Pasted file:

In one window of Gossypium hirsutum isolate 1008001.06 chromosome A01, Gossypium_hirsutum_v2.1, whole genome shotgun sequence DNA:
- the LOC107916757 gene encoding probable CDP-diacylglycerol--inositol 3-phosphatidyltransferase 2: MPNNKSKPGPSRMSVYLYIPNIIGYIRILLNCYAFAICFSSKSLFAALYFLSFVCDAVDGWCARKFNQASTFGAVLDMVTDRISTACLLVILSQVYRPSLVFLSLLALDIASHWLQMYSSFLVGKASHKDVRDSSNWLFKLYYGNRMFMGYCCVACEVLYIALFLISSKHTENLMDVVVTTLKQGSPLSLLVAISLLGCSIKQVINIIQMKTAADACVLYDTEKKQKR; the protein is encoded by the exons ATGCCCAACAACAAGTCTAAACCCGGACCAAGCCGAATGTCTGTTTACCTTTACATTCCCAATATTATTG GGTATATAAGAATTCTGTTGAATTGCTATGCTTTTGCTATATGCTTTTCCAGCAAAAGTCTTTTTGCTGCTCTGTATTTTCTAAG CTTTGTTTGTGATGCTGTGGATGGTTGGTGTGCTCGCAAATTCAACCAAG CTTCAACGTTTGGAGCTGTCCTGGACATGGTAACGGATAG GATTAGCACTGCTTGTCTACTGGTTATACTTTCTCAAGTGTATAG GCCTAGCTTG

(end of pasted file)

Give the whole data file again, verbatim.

In one window of Gossypium hirsutum isolate 1008001.06 chromosome A01, Gossypium_hirsutum_v2.1, whole genome shotgun sequence DNA:
- the LOC107916757 gene encoding probable CDP-diacylglycerol--inositol 3-phosphatidyltransferase 2: MPNNKSKPGPSRMSVYLYIPNIIGYIRILLNCYAFAICFSSKSLFAALYFLSFVCDAVDGWCARKFNQASTFGAVLDMVTDRISTACLLVILSQVYRPSLVFLSLLALDIASHWLQMYSSFLVGKASHKDVRDSSNWLFKLYYGNRMFMGYCCVACEVLYIALFLISSKHTENLMDVVVTTLKQGSPLSLLVAISLLGCSIKQVINIIQMKTAADACVLYDTEKKQKR; the protein is encoded by the exons ATGCCCAACAACAAGTCTAAACCCGGACCAAGCCGAATGTCTGTTTACCTTTACATTCCCAATATTATTG GGTATATAAGAATTCTGTTGAATTGCTATGCTTTTGCTATATGCTTTTCCAGCAAAAGTCTTTTTGCTGCTCTGTATTTTCTAAG CTTTGTTTGTGATGCTGTGGATGGTTGGTGTGCTCGCAAATTCAACCAAG CTTCAACGTTTGGAGCTGTCCTGGACATGGTAACGGATAG GATTAGCACTGCTTGTCTACTGGTTATACTTTCTCAAGTGTATAG GCCTAGCTTG